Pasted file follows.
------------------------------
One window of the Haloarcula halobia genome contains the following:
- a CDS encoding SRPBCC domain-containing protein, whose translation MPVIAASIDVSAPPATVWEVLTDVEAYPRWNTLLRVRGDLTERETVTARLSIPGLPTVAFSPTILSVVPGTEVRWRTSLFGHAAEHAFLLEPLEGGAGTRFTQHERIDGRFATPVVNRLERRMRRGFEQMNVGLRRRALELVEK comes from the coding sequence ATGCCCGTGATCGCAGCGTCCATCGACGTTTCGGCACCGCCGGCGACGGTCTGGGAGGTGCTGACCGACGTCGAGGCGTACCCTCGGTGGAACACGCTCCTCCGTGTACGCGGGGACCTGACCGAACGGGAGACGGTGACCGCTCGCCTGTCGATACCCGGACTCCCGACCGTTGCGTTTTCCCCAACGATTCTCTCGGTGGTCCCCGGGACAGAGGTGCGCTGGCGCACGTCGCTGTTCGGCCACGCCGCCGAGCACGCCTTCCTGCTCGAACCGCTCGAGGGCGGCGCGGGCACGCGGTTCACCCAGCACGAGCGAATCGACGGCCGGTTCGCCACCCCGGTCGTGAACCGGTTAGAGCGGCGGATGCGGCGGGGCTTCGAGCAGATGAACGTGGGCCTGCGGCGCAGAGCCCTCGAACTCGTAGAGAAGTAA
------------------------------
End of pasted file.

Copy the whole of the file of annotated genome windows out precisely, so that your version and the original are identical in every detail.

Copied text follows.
One window of the Haloarcula halobia genome contains the following:
- a CDS encoding SRPBCC domain-containing protein, whose translation MPVIAASIDVSAPPATVWEVLTDVEAYPRWNTLLRVRGDLTERETVTARLSIPGLPTVAFSPTILSVVPGTEVRWRTSLFGHAAEHAFLLEPLEGGAGTRFTQHERIDGRFATPVVNRLERRMRRGFEQMNVGLRRRALELVEK comes from the coding sequence ATGCCCGTGATCGCAGCGTCCATCGACGTTTCGGCACCGCCGGCGACGGTCTGGGAGGTGCTGACCGACGTCGAGGCGTACCCTCGGTGGAACACGCTCCTCCGTGTACGCGGGGACCTGACCGAACGGGAGACGGTGACCGCTCGCCTGTCGATACCCGGACTCCCGACCGTTGCGTTTTCCCCAACGATTCTCTCGGTGGTCCCCGGGACAGAGGTGCGCTGGCGCACGTCGCTGTTCGGCCACGCCGCCGAGCACGCCTTCCTGCTCGAACCGCTCGAGGGCGGCGCGGGCACGCGGTTCACCCAGCACGAGCGAATCGACGGCCGGTTCGCCACCCCGGTCGTGAACCGGTTAGAGCGGCGGATGCGGCGGGGCTTCGAGCAGATGAACGTGGGCCTGCGGCGCAGAGCCCTCGAACTCGTAGAGAAGTAA